Acacia and Connectivity Africa, the two African ICT4D programmes of Canada’s International Development Research Centre, awarded six small grants for research on the effects of information and communication technologies (ICTs) on African communities, and for innovative ICT applications in support of sustainable development on the continent.
The grants of up to CAD $30,000 each were awarded as part of the 2004 ICT R&D Small Grants Programme, out of a total of almost 50 applications.
The winning proposals include a plan to develop a prototype low-cost, solar powered computer in rural Nigeria, a study of how ICTs are changing the work of African journalists, and a project to assess the impact of ICT skills on employment prospects for youth in rural areas of Kenya and Tanzania. Many of these small-scale research projects aim to address the policy and practical barriers that prevent marginalized communities from communicating and accessing information using new technologies.
IDRC supports the use of ICTs for African development through the Acacia Programme Initiative and Connectivity Africa. Acacia is a programme to empower sub-Saharan communities with the ability to apply ICTs to their own social and economic development. See: Connectivity Africa supports innovative approaches to improving access to ICTs on the African continent.
WINNERS OF THE 2004 ICT R&D GRANTS
Alternative billing methods for Internet services
Tanzania Commission for Science and Technology (COSTECH), Tanzania COSTECH will develop alternative methods of measuring and billing for Internet use that will render the services more accessible and affordable to low-income users.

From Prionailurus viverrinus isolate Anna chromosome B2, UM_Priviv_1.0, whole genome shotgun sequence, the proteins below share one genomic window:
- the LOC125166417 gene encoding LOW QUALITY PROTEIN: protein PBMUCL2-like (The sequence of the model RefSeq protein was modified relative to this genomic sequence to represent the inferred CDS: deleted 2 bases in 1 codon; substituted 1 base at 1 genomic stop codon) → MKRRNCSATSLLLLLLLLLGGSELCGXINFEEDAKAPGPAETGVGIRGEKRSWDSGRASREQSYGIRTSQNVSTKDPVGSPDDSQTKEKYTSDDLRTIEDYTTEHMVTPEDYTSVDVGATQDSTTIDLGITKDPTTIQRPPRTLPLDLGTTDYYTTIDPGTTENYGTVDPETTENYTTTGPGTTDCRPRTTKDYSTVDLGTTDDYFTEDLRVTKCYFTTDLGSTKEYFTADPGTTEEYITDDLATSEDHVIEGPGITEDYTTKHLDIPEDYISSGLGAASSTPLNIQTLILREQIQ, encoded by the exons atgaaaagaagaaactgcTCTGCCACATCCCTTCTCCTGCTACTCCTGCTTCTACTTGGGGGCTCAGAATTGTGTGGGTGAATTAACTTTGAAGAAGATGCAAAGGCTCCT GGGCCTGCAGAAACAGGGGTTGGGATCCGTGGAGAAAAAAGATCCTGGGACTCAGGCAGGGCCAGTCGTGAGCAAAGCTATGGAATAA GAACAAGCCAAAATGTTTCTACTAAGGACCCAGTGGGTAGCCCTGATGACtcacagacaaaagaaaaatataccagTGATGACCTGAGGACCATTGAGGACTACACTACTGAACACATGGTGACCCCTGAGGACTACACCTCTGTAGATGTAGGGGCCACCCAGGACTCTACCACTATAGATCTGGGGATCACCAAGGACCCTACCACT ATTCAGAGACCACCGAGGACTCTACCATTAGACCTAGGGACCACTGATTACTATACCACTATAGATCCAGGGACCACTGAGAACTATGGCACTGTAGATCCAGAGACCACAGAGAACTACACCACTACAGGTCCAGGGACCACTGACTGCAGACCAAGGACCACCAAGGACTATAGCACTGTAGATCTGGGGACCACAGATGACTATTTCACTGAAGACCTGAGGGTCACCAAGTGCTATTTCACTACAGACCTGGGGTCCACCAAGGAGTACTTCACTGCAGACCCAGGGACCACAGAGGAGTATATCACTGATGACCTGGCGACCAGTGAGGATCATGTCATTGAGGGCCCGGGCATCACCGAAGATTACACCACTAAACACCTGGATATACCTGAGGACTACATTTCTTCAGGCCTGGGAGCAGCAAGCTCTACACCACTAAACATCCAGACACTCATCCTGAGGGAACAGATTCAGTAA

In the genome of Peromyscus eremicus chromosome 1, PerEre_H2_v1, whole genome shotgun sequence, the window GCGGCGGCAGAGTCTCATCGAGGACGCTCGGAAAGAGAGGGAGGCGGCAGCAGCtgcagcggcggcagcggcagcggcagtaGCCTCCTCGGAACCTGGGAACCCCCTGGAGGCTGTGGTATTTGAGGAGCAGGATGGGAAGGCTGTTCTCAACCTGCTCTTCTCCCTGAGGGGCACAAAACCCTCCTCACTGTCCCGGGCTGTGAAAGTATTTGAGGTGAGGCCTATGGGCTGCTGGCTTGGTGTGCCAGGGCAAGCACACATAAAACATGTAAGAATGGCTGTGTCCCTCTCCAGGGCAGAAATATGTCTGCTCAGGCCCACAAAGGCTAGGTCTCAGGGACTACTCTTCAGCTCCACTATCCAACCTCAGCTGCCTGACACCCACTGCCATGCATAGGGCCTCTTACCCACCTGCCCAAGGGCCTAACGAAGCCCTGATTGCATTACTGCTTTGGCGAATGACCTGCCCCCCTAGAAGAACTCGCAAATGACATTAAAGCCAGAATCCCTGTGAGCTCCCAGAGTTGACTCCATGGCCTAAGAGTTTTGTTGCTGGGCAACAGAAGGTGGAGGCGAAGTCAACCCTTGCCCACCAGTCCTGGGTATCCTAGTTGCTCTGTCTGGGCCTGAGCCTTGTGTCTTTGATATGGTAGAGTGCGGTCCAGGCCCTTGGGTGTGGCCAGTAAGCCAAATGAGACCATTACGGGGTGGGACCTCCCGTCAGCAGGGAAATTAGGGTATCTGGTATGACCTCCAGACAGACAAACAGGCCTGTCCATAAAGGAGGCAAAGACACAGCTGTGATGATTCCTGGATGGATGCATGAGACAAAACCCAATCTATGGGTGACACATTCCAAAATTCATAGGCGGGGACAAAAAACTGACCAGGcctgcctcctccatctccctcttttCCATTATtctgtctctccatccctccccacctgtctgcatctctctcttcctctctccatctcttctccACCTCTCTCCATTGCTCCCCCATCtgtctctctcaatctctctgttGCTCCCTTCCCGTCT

Contact: Ali Ayub Kalufya.
Expérimentation de livres électroniques pédagogiques en éducation supérieure
Centre d’études supérieures du multimédia et de l’Internet (CESMI), Sénégal; Informatique documentaire édition électronique (IDEE), Canada/Sénégal. This project involves the production of a collection of electronic law books, which will be tested at the Faculty of Law, Cheikh Anta Diop University, Dakar. Contact: Marc-André Ledoux.
How are “early adopters” among African journalists and newsrooms using ICTs in their work?
Journalism & Media Studies Department, Rhodes University, South Africa Working with journalists in the Highway Africa network, this project will develop baseline data and a typology of the use of ICTs in African newsrooms.
Contact: Prof. Guy Berger.
The impact of ICT on youth livelihood strategies in Kenya and Tanzania
Global Education Partnership (GEP), USA GEP will assess the impact of ICT and entrepreneurship skills on the prospects of youth in rural communities.
Contact : Ed Marcum.
Information programme on rural telecommunications in Africa
Panos Institute, United Kingdom This project will examine the current status of rural telecommunications and rural telecommunications policy in four African countries.
Contact: Kitty Warnock.
Tropicalized computer in rural Nigeria
Fantsuam Foundation, Nigeria This project will research and pilot a low-budget, solar-powered computer suited to rural settings in tropical climates.
Contact: John Dada.